In Cameroon, president Paul Biya established Operation Command on February 20th, 2000 as a means of rectifying the alarming increase in violent crime taking place in Douala. At first residents across the city widely applauded this military operation, as they had become increasingly terrified of venturing anywhere in public, even during daylight hours. It was common for people from all walks of life and in all quarters to tell stories of being held up at work, on the street, or in their homes. Equipped with vast powers of search and seizure, as well as arbitrary detention, Operation Command quickly zeroed in on a vast network of warehouses harboring stolen goods, as well as illicit acquisitions of cars, houses, and consumer goods.

As the net widened, almost everyone came under greater suspicion. During raids on homes, if the residents were unable to immediately provide receipts for items like televisions or refrigerators, they would be immediately confiscated. Increasingly, the Operation Command appeared to Doualaise as organized military theft. There were also reports about large-scale extrajudicial killings, of detainees disappearing from prisons. Bodies of suspected criminals were often found in the streets with signs of torture and bullet wounds.

On January 23rd, nine youths from the Bapenda quarter were picked up after a neighbor had reported them as having stolen a gas canister. They were taken to a gendarme station in Bonanjo, on the other side of the city, where they were allowed to visit their families and correspond with them, although they reported being physically tortured. On January 28th they were transferred to an Operation Command post whereupon all communication from them stopped. The parents of the children were unable to find out any information as to the location of their children. Following the disappearance of the "Bapenda 9", Douala witnessed the first in a series of marches and demonstrations which were brutally repressed by the police.

During this time there were many reputed sightings of the disappeared, usually at night and usually in quarters considered highly dangerous. The sightings would describe the boys as beaten and emaciated, but desperate to hide from the expected onslaught of Operation Command from whom they inexplicably slipped. There was widespread concern that if there were any validity to these sightings, that all should be done to keep the boys alive as testimonials to what was assumed to be a practice killings thousands.

It is common practice in Douala to take in young girls from the rural areas as unpaid domestic servants. Many rural households can no longer provide for their children and so either throw them out of the home or sell them to intermediaries. These girls remain the "property" of the households they work for and are usually badly mistreated and have little freedom of mobility. As Marc Etaha, Frederic Ngouffo, Chatry Kuete, Eric Chia, Jean Roger Tchiwan, Charles Kouatou, Chia Effician, Elysee Kouatou and Fabrice Kuate - the Bapenda 911 - served as a kind of "last straw" for the public patience with the Operation Command, there was a uneasy mixture of guilt, anger, impotence, and mysticism wrapped up in the larger public response to their disappearance.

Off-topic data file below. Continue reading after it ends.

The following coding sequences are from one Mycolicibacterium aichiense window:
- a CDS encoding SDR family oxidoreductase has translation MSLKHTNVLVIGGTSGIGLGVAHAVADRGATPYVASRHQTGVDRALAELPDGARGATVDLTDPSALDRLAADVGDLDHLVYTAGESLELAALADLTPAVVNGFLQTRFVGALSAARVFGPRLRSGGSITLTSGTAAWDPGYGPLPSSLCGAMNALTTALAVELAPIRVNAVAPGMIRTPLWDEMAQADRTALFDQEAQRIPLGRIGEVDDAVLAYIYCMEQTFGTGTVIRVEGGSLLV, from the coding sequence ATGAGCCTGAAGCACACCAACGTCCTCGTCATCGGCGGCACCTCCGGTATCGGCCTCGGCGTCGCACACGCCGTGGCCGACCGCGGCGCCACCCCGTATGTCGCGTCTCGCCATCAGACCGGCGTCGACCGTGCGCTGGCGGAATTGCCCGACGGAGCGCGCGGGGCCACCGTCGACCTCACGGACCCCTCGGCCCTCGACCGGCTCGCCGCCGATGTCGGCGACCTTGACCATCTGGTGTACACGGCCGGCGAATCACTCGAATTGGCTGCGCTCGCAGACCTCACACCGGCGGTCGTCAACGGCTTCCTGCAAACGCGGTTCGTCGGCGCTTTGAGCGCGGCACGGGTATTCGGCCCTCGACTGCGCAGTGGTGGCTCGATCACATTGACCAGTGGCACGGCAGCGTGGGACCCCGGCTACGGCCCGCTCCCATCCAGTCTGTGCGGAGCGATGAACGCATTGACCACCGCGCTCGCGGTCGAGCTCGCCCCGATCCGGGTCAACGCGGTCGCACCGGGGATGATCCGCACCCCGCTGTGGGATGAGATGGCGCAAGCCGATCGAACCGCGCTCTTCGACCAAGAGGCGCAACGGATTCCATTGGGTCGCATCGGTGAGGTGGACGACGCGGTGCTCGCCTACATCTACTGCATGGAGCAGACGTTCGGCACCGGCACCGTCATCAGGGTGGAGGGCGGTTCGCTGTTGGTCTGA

Whether people actually believed in the reputed sightings of the disappeared or not, in some quarters of the city, a ritual developed where efforts were made to feed the disappeared. Because the sightings were most frequently in very dangerous parts of the city, households would sent their girl domestics, often great distances, to deliver food. From one sighting to the next, from one part of the city to the other, these girls took the risk of their own disappearance on these feeding expeditions. In the process, however, they crossed Douala at night in ways that were at the time without precedent. Sometimes they would meet up with other girls they had met on previous journeys and share what they had seen, as well as embellish stories and invent new ones. The danger entailed was secondary to the flush of this sudden and usually daily freedom, for soon they would meet up in particular spots and go where they wanted, never mind whether it corresponded with the destination they were instructed to seek out.

They would leave ciphers and other marks on cars and household walls, on store windows and security grates, or pile up empty pots and pans at key intersections. They would then tell their respective employers that the disappeared were attempting to leave messages, to communicate with the residents of the city about what was really taking place. Word spread that these girls had become interlocutors between the disappeared and the city and not merely deliverers of food. Their capacities were greatly inflated in a city where the reputations of those able to navigate the world of the night were already inflated. And so several of the girls started being sought out by various officials, businesspersons, and even top personnel of the Operation Command itself. They came not so much for direct information about the disappeared themselves nor to interpret their supposed conveyances. Rather, they wanted interpretations for their dreams, advice on new ventures, insights on the wheeling and dealing of colleagues and competitors.